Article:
Channel 4 has published a series of best practice guidelines to help producers and indies improve how they work with disabled talent.
The series of guides focus on the two areas of on-screen and off-screen to set out expectations for how the industry can improve its inclusion of disabled people working in broadcasting
In front of the camera, there are now clear welfare guidelines for on-screen contributors on Channel 4 productions, believed to be the first dedicated guidelines specifically for disabled contributors issued by any UK broadcaster.
The guidelines recommend three key steps for indies to ensure that disabled talent, presenters and contributors are included and free to focus entirely on performing and contributing to their best – ask; assess; adjust.
They are also accompanied by three practical template documents: Access Riders for disabled talent to communicate their needs and preferences for inclusion and support during filming; Access Statements for sets, studios and locations to review their accessibility; and Access Plans to record any agreed adjustments for disabled contributors.
Meanwhile off-screen, three booklets offer practical advice and tips to help indies be more inclusive when hiring deaf, disabled and neurodivergent people; creating working environments and practices; and progressing the careers of disabled staff and freelancers.
Channel 4 Chief Executive Alex Mahon said: “Disability has been left behind, it isn’t talked about enough and it has now become a real problem in our industry. Our job at Channel 4 is to help change it.
“People have rights to go and get jobs, this is not a favour, it’s not charity, it’s about thinking about where there are skills in our industry which we’re not accessing.”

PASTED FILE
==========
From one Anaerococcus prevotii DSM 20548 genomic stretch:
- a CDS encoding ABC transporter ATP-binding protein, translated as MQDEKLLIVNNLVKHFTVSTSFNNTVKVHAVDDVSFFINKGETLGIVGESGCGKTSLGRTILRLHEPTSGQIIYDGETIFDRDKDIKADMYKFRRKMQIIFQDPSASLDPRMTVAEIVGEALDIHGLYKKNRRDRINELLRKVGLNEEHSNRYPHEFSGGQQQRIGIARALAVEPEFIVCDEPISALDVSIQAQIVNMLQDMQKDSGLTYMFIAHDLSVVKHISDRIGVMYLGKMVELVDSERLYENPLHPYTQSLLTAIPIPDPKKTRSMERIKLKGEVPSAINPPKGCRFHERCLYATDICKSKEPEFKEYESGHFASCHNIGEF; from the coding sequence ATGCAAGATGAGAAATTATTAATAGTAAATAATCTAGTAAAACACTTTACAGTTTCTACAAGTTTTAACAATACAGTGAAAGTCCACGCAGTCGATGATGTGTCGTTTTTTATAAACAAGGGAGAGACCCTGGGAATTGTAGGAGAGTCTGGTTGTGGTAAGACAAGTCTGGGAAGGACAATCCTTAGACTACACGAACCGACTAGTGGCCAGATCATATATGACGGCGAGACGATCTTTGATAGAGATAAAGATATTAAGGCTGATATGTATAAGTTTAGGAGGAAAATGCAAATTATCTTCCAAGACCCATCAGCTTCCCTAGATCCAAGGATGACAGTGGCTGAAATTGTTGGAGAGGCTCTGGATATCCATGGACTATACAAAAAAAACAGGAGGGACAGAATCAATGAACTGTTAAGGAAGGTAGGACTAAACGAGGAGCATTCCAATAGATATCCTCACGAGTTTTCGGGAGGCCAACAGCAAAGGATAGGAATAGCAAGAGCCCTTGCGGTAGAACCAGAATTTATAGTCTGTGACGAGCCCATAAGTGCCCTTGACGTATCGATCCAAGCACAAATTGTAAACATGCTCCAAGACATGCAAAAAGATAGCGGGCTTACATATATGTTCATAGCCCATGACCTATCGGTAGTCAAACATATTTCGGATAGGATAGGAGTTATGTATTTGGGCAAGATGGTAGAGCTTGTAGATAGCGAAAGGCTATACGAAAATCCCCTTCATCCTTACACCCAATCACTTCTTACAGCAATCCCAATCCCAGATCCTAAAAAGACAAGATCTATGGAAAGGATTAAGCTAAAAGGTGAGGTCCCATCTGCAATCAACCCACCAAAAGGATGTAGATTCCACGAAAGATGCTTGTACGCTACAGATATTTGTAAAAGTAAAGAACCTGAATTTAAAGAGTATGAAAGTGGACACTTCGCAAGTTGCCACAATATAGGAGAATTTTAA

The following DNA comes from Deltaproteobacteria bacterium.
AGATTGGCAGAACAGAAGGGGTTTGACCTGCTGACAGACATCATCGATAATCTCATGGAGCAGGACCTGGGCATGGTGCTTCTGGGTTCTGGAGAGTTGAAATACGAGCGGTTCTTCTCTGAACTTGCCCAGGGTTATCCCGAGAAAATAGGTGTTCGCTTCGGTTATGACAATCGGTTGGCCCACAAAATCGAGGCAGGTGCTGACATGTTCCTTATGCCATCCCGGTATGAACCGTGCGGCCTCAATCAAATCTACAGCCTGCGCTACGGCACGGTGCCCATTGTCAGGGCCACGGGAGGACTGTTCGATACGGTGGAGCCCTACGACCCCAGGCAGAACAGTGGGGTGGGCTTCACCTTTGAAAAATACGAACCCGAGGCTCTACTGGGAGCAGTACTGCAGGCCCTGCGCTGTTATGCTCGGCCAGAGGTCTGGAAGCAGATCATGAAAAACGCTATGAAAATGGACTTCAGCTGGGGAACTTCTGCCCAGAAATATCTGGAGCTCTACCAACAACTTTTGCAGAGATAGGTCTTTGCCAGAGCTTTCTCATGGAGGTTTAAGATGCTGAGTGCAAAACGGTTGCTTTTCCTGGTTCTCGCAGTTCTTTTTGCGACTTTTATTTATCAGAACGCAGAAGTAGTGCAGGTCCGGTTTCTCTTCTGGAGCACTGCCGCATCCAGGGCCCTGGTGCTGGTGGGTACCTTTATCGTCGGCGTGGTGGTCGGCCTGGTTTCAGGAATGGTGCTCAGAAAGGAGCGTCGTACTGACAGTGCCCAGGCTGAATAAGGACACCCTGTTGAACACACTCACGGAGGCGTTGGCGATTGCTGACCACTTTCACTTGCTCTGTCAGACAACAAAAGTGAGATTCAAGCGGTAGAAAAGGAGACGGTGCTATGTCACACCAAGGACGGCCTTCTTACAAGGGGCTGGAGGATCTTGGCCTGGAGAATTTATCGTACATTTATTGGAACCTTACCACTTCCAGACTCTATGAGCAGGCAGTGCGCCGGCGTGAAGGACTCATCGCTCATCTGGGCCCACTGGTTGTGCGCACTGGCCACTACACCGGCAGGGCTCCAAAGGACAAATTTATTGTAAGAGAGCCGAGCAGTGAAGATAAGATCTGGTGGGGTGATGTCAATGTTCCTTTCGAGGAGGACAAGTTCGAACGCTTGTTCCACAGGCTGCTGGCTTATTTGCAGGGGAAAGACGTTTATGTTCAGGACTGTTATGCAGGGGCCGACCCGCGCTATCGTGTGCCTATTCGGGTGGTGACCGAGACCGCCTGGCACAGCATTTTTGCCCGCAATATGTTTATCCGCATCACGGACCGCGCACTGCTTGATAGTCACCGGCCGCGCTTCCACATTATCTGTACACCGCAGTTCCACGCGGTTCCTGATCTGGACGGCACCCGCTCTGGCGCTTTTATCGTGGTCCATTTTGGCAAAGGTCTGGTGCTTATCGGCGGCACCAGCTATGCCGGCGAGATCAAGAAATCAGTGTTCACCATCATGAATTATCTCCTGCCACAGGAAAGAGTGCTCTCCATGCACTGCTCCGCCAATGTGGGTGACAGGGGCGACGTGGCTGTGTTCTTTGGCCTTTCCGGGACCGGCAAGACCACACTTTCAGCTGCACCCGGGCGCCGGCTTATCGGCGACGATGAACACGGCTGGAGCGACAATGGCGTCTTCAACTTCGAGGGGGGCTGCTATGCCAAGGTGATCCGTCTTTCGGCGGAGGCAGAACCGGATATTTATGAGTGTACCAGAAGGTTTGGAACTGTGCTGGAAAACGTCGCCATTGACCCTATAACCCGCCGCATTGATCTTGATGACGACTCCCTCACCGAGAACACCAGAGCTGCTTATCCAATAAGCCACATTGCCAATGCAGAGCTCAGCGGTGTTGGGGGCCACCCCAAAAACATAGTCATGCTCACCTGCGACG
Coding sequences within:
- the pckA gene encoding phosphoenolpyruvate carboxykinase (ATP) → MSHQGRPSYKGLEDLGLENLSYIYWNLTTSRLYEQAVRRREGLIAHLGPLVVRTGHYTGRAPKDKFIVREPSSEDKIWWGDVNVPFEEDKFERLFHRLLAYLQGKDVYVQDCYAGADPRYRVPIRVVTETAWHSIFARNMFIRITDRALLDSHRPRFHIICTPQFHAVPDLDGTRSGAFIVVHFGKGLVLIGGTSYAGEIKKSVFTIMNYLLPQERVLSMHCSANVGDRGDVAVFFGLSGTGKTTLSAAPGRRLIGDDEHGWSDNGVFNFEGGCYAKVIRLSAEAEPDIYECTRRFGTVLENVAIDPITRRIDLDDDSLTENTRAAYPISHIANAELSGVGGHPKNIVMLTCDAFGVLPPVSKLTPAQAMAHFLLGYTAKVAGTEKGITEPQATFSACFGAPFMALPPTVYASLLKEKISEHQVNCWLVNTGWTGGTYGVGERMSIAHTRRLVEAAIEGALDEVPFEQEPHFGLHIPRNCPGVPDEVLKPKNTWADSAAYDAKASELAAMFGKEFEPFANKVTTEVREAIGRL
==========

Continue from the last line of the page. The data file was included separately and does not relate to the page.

Channel 4’s Chief Content Officer Ian Katz said: “These guidelines offer simple, often easily implemented, suggestions which we believe can make a real difference for on and off-screen disabled talent on all our productions.
“After a Paralympic year which has highlighted Channel 4’s commitment to disabled representation, we want to maintain the momentum by driving the changes needed to create a truly inclusive industry, open to the widest possible pool of talent.”
Ally Castle, Channel 4’s Disability Lead in the Creative Diversity Team, said: “It is time to celebrate the wealth of fantastic disabled talent we have in our industry and to make adjustments to ensure they are truly included. These guides will help answer common questions and offer practical solutions.
“We need to start looking at our working environments and practices, as well as our attitudes and assumptions around disability, through a different lens and see how these create barriers to a more inclusive space for everyone. By making often small changes employers usually find they’ve shaped a better working, creative environment which is appreciated by all employees.”
Underlying Health Condition, a collective movement which is calling for change within the TV industry said: “It is so encouraging to see these changes happening and that Channel 4 is doing so much to promote best practice for disabled people in the industry.”
The guides on hiring, including and progressing disabled talent, which are freely available and shareable, also detail basics such as who is disabled and what employers’ responsibilities are towards disabled people.
They include tips on how to attract disabled people, details of organisations which can help employers find disabled talent and offer employers guidance and support as well as a range of easily accessible resources available to companies and their staff.
Notes to Editors
Channel 4’s Creative Diversity Disability Lead Ally Castle, Hollyoaks’ Amy Conachan and presenters Briony May Williams and Ed Jackson were all recently named in the annual list which identifies the UK’s most influential people with disabilities.
Ally Castle leads on disability issues as part of Channel 4’s Creative Diversity team. The team’s ‘Engage & Enable’ disability strategy was launched in June 2021.
Amy Conachan enjoyed a hugely successful theatre career before she went on to join the cast of Hollyoaks; Briony May Williams progressed to the semi-final of the 2018 series of the Great British Bake Off which saw her go on to join Channel 4’s Food Unwrapped series; Ed Jackson enjoyed a 10-year professional rugby career before he sustained a spinal chord injury and has since undertaken a range of work, including presenting Channel 4’s coverage of the 2020 Tokyo Paralympic Games.